Book Review – The Black Prism by Brent Weeks

Review of: The Black Prism
Brent Weeks

Reviewed by:
On 2013-06-17
Last modified:2013-06-16


The book starts off badly but gets better as it goes on, and by the end it was pretty good.

The Black Prism by Brent Weeks

The Black Prism by Brent Weeks

The blurb says:

Guile is the Prism, the most powerful man in the world. He is high priest and emperor, a man whose power, wit, and charm are all that preserves a tenuous peace. Yet Prisms never last, and Guile knows exactly how long he has left to live.

When Guile discovers he has a son, born in a far kingdom after the war that put him in power, he must decide how much he’s willing to pay to protect a secret that could tear his world apart.

The book starts off badly but gets better as it goes on, and by the end it was pretty good.

Especially at the beginning of the book and to a certain extent through the rest of it, the writing of human thoughts and feelings isn’t good.  I won’t spoil the plot, but I’m pretty sure that in real life people would have a pretty strong reaction to tragedy, which the characters don’t seem to.  I think that I enjoyed the end of the book more that the beginning because there was less human interaction and more war, which the author seems better at describing.

My other big problem with the first part of the book is a massively unlikely coincidence.  I suppose it’s possible that there will be an explanation for it in later books, but I suspect that it’s just something that needed to happen for plot reasons and the author couldn’t think of a quick way for it to happen naturally.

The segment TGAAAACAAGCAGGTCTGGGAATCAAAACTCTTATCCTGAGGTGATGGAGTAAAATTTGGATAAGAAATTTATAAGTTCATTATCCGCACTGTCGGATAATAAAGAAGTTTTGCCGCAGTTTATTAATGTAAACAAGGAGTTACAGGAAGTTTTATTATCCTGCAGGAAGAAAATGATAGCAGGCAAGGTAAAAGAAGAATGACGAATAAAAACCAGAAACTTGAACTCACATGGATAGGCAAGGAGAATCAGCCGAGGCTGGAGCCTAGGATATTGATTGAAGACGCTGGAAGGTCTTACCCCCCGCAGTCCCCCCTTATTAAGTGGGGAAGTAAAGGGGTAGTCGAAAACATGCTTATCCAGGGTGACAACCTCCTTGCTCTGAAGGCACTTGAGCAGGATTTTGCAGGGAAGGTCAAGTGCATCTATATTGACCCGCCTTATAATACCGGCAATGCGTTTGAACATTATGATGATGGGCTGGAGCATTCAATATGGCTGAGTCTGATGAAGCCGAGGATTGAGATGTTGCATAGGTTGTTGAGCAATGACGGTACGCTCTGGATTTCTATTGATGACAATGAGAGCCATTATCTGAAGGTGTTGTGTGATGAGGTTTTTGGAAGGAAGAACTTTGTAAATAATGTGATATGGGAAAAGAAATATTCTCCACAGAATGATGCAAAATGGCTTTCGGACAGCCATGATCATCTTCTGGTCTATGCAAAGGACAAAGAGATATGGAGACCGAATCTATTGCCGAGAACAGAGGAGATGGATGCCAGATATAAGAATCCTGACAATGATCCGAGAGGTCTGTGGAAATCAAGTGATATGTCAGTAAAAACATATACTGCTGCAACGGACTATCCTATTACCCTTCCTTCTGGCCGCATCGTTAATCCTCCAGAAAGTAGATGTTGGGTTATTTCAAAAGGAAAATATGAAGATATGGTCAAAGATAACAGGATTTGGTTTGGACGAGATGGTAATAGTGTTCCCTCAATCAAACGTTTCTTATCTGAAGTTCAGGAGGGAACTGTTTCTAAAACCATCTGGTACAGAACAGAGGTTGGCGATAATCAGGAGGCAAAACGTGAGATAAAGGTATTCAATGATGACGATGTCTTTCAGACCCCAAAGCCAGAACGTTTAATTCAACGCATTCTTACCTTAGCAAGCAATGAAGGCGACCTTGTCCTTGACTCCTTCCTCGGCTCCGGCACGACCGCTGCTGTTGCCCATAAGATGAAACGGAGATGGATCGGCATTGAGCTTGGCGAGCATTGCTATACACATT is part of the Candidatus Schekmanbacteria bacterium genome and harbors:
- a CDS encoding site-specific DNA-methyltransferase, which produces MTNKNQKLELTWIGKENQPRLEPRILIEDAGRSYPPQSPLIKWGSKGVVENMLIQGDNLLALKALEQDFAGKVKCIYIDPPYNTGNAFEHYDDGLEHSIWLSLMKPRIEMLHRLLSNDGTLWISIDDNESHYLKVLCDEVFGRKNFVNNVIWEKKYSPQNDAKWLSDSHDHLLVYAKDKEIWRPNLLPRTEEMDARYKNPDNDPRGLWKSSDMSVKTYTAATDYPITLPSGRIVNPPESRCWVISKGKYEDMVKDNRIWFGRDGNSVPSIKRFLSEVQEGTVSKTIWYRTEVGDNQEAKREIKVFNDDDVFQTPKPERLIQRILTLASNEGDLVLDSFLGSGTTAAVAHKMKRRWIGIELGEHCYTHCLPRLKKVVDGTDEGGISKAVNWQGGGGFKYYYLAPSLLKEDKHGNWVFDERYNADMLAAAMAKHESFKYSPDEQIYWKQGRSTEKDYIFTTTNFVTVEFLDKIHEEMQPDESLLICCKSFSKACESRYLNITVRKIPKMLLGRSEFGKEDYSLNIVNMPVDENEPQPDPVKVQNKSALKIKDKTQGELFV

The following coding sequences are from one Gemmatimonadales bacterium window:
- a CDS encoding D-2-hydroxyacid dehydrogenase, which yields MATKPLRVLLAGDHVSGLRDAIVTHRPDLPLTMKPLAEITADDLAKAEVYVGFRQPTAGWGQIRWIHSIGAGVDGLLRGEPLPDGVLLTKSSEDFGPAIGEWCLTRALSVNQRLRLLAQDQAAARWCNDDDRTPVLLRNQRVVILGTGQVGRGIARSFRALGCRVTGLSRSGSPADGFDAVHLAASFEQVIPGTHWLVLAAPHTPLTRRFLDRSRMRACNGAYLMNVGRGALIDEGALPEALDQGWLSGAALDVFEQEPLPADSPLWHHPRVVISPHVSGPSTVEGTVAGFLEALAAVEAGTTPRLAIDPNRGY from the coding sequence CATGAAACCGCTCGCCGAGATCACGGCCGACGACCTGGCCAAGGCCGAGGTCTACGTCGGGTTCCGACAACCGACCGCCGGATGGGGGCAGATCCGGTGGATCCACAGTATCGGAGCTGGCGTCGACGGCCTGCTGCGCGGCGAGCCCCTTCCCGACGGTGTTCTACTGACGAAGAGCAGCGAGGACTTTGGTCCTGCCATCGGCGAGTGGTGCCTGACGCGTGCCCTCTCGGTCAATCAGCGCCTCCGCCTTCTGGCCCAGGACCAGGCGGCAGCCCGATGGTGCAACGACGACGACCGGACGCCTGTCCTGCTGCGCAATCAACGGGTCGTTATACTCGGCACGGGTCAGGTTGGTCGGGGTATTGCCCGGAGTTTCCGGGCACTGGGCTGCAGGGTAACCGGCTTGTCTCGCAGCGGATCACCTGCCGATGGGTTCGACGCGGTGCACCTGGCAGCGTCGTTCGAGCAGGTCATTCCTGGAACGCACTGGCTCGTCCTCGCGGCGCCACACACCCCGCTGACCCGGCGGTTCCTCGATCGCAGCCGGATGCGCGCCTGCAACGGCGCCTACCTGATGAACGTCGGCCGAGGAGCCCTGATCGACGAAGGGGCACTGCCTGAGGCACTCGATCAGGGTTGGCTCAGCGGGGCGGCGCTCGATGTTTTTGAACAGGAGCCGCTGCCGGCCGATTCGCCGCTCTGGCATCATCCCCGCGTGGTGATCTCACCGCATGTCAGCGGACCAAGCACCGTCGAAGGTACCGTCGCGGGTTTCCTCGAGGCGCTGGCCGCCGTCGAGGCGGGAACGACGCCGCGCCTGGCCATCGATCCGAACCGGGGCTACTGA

I’ve mentioned this in previous reviews, but it happened again in this book – the writing trundles along harmlessly and then all of a sudden there’s an appalling atrocity which seems completely out of place.  Once again, I think that real human beings would react very strongly to seeing some of the things described in this book, but the characters don’t seem to react at all.  It feels as though the author wanted to be “gritty” and so put the worst things he could imagine in the book, but wasn’t able to describe how someone would feel when faced with such things.

The author’s name sounded familiar, but it wasn’t until after I started reading it that I realized that it’s the same author as The Way of Shadows, which I reviewed previously and wasn’t very impressed by.

On the positive side, although the bad guys are irredeemably bad and the good guy seems pretty good, there’s a certain amount of ambiguity about the goodness of the good guy for a lot of the book, which I appreciated.

Back on the negative side, another thing I didn’t like was the author’s portrayal of slavery.  He shows well treated slaves as being the same as servants, which misses the point completely.  If a character treats their slaves well it doesn’t make them a good person, freeing them would.

Although I found the author’s portrayal of war better than his portrayal of people’s reactions to tragedy and atrocity, there was still the problem that one of the main characters is a child and yet gets into war as if he were a veteran soldier.  I can’t help but think that killing another human being is a traumatic experience and not something one would just brush off.

One final complaint – why would you name a character Guile?  It just sounds made up.